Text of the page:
Explosion that shook Cypress

Ashley Swedlund, Reporter

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As a citizen living in the United States, waking up to see your house shaking beneath you as the shock waves of an explosion pass through is easily one of the worst feelings. The questions running through your mind are overwhelming, and you first instinct to gather your loved runs and take them somewhere safe.

 

That’s what the residents living in Cypress experienced as an explosion rattled neighborhoods around 4:20 in the morning, sending debris flying into lawns and even leaving some homes damaged or destroyed.

 

This explosion wasn’t the result of a bombing run of any sort, but instead it was at Watson Grinding and Manufacturing- a Northwest Houston business. The explosion pushed houses and buildings off of their foundations. At first there were no reports of fatalities, but the deaths of two people were later announced to the public a couple of days later.

 

The investigation is underway, and fortunately,  no evidence of terrorism or intentional acts caused the blast have been collected, but they have yet to reach a solid conclusion, and may take months to do so.

 

Cypress-Fairbanks ISD closed two schools due to limited access, and the schools that still held normally scheduled classes kept students inside due to air quality concerns.

 

Just last year, in the April of 2019, a similar event occurred when a Houston gas plant exploded in Crosby, Texas. Many school districts around that area closed due to the air quality. And despite the explosion occurring on the opposite side of Houston, the amount of harmful gases that was released into the air had Katy-ISD measuring and updating students about the air quality throughout the entire day.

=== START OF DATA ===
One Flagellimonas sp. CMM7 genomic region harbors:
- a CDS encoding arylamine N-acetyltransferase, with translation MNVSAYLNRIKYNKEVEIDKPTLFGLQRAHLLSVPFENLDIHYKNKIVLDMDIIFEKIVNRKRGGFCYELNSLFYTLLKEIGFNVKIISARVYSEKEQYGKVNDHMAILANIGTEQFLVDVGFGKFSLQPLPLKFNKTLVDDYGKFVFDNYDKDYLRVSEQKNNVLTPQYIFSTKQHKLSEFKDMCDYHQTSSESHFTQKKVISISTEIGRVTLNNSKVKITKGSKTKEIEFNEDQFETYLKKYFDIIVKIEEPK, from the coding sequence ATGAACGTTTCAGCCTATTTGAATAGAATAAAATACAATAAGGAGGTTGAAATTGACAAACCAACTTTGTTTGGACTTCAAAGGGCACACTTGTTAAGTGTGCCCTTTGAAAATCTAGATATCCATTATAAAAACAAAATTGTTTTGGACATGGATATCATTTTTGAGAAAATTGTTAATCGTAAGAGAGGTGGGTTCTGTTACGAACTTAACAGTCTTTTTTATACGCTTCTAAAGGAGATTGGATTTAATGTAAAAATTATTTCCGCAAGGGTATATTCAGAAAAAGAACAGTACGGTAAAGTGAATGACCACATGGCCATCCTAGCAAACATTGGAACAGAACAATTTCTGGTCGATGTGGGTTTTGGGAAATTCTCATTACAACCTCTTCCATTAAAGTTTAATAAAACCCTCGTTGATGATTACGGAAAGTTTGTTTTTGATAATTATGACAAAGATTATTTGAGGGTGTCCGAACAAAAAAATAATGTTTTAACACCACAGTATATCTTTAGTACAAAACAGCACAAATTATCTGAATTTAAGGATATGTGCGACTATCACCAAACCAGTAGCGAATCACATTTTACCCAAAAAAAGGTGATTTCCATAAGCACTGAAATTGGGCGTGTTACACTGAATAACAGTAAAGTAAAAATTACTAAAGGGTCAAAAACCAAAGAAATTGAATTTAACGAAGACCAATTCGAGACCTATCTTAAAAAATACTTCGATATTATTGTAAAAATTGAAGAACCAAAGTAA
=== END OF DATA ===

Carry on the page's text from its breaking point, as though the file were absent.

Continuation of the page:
The explosion in Crosby was much worse than the one in Cypress in terms of the amount of harmful gasses that were released into the air, it was no wonder nearby school districts had school canceled for days afterward. But the explosion in Cypress still released a fair amount of gas into the air before the leak was contained, and most students in Cypress-Fairbanks had to go to school that same day. It’s easy to imagine how confused and distressed students were that day, worried and unsure if the environment was even safe for them to be in.

 

Officials urge residents living near the explosion in Cypress to leave their homes and seek shelter elsewhere, and the Red Cross is currently housing 48 of those residents. The disaster scene at Watson Grinding and Manufacturing is still closed off to the public and is still being investigated.